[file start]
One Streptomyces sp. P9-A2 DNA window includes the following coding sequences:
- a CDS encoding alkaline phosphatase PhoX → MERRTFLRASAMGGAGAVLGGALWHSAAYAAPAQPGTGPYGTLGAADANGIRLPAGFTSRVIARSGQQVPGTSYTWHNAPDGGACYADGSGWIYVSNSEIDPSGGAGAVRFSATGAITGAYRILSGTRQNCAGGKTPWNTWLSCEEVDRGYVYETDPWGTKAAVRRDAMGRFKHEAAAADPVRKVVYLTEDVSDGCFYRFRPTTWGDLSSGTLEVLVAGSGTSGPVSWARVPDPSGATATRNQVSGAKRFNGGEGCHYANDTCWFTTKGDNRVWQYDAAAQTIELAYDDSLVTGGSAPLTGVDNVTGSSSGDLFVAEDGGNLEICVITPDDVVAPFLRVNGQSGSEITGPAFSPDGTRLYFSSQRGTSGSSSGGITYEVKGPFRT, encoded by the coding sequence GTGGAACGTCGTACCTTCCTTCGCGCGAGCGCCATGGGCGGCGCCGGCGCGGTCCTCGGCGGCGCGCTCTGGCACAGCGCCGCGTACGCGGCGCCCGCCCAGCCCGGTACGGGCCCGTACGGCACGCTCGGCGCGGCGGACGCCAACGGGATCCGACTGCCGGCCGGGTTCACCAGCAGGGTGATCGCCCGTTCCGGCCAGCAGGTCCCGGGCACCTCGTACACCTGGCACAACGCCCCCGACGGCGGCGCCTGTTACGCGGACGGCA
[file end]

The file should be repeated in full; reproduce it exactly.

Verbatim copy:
One Streptomyces sp. P9-A2 DNA window includes the following coding sequences:
- a CDS encoding alkaline phosphatase PhoX → MERRTFLRASAMGGAGAVLGGALWHSAAYAAPAQPGTGPYGTLGAADANGIRLPAGFTSRVIARSGQQVPGTSYTWHNAPDGGACYADGSGWIYVSNSEIDPSGGAGAVRFSATGAITGAYRILSGTRQNCAGGKTPWNTWLSCEEVDRGYVYETDPWGTKAAVRRDAMGRFKHEAAAADPVRKVVYLTEDVSDGCFYRFRPTTWGDLSSGTLEVLVAGSGTSGPVSWARVPDPSGATATRNQVSGAKRFNGGEGCHYANDTCWFTTKGDNRVWQYDAAAQTIELAYDDSLVTGGSAPLTGVDNVTGSSSGDLFVAEDGGNLEICVITPDDVVAPFLRVNGQSGSEITGPAFSPDGTRLYFSSQRGTSGSSSGGITYEVKGPFRT, encoded by the coding sequence GTGGAACGTCGTACCTTCCTTCGCGCGAGCGCCATGGGCGGCGCCGGCGCGGTCCTCGGCGGCGCGCTCTGGCACAGCGCCGCGTACGCGGCGCCCGCCCAGCCCGGTACGGGCCCGTACGGCACGCTCGGCGCGGCGGACGCCAACGGGATCCGACTGCCGGCCGGGTTCACCAGCAGGGTGATCGCCCGTTCCGGCCAGCAGGTCCCGGGCACCTCGTACACCTGGCACAACGCCCCCGACGGCGGCGCCTGTTACGCGGACGGCA